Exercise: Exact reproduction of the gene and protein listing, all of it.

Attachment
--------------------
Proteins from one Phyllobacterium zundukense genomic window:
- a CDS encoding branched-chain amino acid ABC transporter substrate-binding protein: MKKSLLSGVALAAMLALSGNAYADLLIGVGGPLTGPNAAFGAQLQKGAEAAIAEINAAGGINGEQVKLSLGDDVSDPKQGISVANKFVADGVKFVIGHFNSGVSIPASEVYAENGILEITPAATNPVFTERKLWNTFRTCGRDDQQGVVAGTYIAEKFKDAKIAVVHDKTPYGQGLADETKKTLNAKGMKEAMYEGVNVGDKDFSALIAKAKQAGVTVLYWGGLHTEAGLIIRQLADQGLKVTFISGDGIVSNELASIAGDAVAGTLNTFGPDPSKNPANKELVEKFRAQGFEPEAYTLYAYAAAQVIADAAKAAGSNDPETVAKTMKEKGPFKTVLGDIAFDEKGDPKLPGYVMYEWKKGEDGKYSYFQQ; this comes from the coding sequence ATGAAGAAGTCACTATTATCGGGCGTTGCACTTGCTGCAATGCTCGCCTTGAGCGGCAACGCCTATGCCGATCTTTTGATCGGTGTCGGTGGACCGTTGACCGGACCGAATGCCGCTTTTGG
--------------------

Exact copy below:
Proteins from one Phyllobacterium zundukense genomic window:
- a CDS encoding branched-chain amino acid ABC transporter substrate-binding protein: MKKSLLSGVALAAMLALSGNAYADLLIGVGGPLTGPNAAFGAQLQKGAEAAIAEINAAGGINGEQVKLSLGDDVSDPKQGISVANKFVADGVKFVIGHFNSGVSIPASEVYAENGILEITPAATNPVFTERKLWNTFRTCGRDDQQGVVAGTYIAEKFKDAKIAVVHDKTPYGQGLADETKKTLNAKGMKEAMYEGVNVGDKDFSALIAKAKQAGVTVLYWGGLHTEAGLIIRQLADQGLKVTFISGDGIVSNELASIAGDAVAGTLNTFGPDPSKNPANKELVEKFRAQGFEPEAYTLYAYAAAQVIADAAKAAGSNDPETVAKTMKEKGPFKTVLGDIAFDEKGDPKLPGYVMYEWKKGEDGKYSYFQQ; this comes from the coding sequence ATGAAGAAGTCACTATTATCGGGCGTTGCACTTGCTGCAATGCTCGCCTTGAGCGGCAACGCCTATGCCGATCTTTTGATCGGTGTCGGTGGACCGTTGACCGGACCGAATGCCGCTTTTGG